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Poverty is growing in Puerto Rico, under US colonialism: 57.6% of children live in poor households

Poverty is rising in one of the world’s oldest colonies: In Puerto Rico, 41.7% of people, including 57.6% of children, live in poverty. This is nearly four times the US rate. And Puerto Rican workers are getting poorer even while unemployment falls.

puerto rico poverty

Poverty in Puerto Rico, under US colonialism, is getting worse over time, not better.

More than two-fifths of Puerto Ricans suffer from poverty, and nearly three-fifths of Puerto Rican children live in poor households.

In 2022, the poverty rate in the colonized US “territory” grew from 40.5% to 41.7%, according to US Census Bureau data.

A staggering 57.6% of Puerto Rican children live in poverty. And 38.8% of families are below the poverty line.

Poverty has been growing in Puerto Rico even at a time when more people are working. The unemployment rate fell from 13.1% to 9.9% in 2022, while poverty got worse.

These statistics from the US Census Bureau may be very conservative. Anti-poverty activists in Puerto Rico have criticized the official figures and argued they downplay the hardship in the colonized nation.

As Yale University’s Genocide Studies Program notes, “Puerto Rico is one of the world’s oldest colonies, having been under some form of military occupation or protectorate status since 1508″.

The United States seized the nation from its former colonizer Spain in an 1898 war.

Washington claims that being a US “territory” makes Puerto Ricans wealthier, but after more than a century of colonization, their poverty rate is nearly four times the US average, while their incomes are roughly one-third those of the United States.

Puerto Rico’s poverty rate of 41.7% stands in stark contrast to the US national average of 11.5%, according to the Census Bureau.

In Puerto Rico, per capita income is just $14,047, while median household income is $21,967.

Across the United States, per capita income is $37,638, and median household income is $69,021.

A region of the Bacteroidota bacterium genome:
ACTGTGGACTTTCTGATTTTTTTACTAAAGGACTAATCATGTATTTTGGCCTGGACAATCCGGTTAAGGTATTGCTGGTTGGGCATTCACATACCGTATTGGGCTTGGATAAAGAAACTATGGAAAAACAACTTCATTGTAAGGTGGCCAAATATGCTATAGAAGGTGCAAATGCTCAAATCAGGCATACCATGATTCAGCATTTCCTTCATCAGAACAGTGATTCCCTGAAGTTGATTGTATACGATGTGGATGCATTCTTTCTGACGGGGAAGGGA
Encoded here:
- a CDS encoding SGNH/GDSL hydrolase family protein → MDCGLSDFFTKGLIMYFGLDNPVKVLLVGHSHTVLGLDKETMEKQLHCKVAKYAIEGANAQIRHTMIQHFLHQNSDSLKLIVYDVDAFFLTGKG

In wealthy US states such as Maryland, Massachussets, or New Jersey, median household income is around $90,000 – more than four times that of Puerto Rico.

Even the poorest US states, like Mississippi, West Virginia, and Louisiana, still have a median household income of roughly $50,000 – more than double that of Puerto Rico.

The already dire economic situation for Puerto Rican families has only gotten worse in the past two years, as a rise in consumer price inflation has further eroded their purchasing power.

Meanwhile, the US federal government has fueled mass displacement and outward migration, by turning Puerto Rico into a tax haven.

Right-wing libertarians and corporate oligarchs have happily proclaimed, “Move to Puerto Rico!“, not because they care about the nation, its people, its culture, and its history, but simply because US citizens who relocate there do not have to pay federal income tax or capital gains tax.

This policy has unleashed colonial gentrification, incentivizing rich North Americans to displace local Puerto Rican residents.

It has also fueled rampant real estate speculation. Skyrocketing housing prices have only exacerbated the cost of living crisis, forcing many indigenous Boricuas out of the homes their families have lived in for generations.

Journalist Bianca Graulau has documented this colonial gentrification:



  1. Cure E Us

    2023-09-27 at 08:39

    RE: “The US federal government has fueled mass displacement and outward migration, by turning Puerto Rico into a tax haven.”

    Tax havens reward rich people at the expense of poorer people, worsening inequality and deepening schisms. 

    Tax havens corrupt markets, allowing tax cheats to free-ride on public services, and rewarding large corporations at the expense of small and medium enterprises, worsening the problems of monopoly and concentrated corporate power. 

    Tax havens are about hiding and secrecy. This has destabilizing effects, inflicting damage on our cultural, political and economic institutions.  Tax havens are hothouses for organized crime, helping criminals and oligarchs to penetrate the heart of many governments.